# Orthonormal Bases: Determining Coefficients for Arbitrary Vector

If we have a vector that can be expressed in terms of some finite list of basis elements. If we have an orthonormal basis for a vector space V, then a vector v can be expressed as <v,e1>e1 +...+ <v,en>en. This appears to be widely used for many results (such as Gram-Schmidt), but the motivation for this is not clear to me. Not only that, I don't understand why this is the case (geometrically).

Obtaining the coefficients for a given vector (in terms of an orthonormal basis) using the inner product of the vector v with each basis element... why does this work?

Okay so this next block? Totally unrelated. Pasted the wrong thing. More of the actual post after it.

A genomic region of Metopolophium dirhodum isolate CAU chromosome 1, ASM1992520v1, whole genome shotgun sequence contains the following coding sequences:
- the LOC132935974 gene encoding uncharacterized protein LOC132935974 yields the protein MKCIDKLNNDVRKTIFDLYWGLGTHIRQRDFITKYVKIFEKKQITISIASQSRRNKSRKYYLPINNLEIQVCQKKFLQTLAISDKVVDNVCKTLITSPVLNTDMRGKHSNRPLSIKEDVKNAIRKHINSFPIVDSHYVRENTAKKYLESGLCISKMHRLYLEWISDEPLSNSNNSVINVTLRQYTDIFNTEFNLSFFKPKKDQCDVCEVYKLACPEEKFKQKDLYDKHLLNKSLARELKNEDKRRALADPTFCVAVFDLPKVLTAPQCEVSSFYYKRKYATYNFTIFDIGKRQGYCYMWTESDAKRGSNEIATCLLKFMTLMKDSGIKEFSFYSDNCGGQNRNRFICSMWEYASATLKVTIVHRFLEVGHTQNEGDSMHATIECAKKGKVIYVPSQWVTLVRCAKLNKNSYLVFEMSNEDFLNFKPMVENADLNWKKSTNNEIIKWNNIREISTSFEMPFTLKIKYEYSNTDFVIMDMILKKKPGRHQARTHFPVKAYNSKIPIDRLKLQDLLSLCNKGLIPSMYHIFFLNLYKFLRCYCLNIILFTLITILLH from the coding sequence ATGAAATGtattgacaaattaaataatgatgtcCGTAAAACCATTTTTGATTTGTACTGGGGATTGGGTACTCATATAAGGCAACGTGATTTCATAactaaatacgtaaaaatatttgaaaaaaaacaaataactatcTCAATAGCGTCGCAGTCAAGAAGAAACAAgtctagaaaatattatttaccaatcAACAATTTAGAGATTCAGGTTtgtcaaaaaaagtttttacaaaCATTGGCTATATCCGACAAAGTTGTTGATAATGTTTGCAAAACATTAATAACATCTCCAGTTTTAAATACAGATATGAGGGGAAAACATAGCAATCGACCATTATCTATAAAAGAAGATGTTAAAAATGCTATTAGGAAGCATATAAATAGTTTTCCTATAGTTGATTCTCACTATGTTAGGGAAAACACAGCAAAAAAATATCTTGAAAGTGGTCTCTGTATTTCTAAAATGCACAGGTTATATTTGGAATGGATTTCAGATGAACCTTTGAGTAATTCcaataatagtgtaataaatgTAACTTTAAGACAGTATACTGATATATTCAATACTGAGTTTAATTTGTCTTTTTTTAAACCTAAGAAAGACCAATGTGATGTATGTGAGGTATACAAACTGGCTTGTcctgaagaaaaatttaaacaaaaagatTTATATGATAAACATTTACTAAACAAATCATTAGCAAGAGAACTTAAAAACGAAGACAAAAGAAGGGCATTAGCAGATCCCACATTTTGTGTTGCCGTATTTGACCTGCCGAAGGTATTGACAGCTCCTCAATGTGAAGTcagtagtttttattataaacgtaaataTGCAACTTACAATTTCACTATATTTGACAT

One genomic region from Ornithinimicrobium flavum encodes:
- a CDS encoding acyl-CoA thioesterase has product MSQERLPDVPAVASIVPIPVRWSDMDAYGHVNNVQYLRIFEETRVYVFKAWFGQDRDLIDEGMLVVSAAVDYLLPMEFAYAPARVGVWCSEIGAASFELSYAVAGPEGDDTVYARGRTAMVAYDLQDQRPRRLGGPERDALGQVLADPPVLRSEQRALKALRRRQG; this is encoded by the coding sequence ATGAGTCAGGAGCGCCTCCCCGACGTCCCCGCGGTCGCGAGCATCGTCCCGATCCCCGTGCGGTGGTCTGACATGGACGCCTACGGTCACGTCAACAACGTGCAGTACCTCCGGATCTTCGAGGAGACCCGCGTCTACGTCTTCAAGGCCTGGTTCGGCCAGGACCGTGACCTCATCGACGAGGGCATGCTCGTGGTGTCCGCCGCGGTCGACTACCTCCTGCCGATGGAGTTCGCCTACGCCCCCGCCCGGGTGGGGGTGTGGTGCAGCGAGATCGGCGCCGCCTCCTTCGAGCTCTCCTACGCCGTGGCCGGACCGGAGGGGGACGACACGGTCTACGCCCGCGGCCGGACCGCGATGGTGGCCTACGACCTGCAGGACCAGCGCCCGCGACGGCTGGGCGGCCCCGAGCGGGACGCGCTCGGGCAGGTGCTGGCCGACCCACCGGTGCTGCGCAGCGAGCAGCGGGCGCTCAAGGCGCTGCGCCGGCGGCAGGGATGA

## Answers and Replies

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If you consider the version of the dot product involving cosine, $v\cdot e_{1}=|v||e_{1}|cos\theta=|v|cos\theta$ because $e_{1}$ is a unit vector. This is just the "$e_1$ component" of v (rather than the x or y component of v).
I included a poorly done illustration in Paint.

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It works because it works on basis vectors. Define the linear operator A by
$$Av = \sum_{i=1}^n \langle v, e_i \rangle e_i.$$
Then for any k,
$$Ae_k = \sum_{i=1}^n \langle e_k, e_i \rangle e_i = \sum_{i=1}^n \delta_{ki} e_i = e_k.$$
It follows that A = I, so Av = v for any v.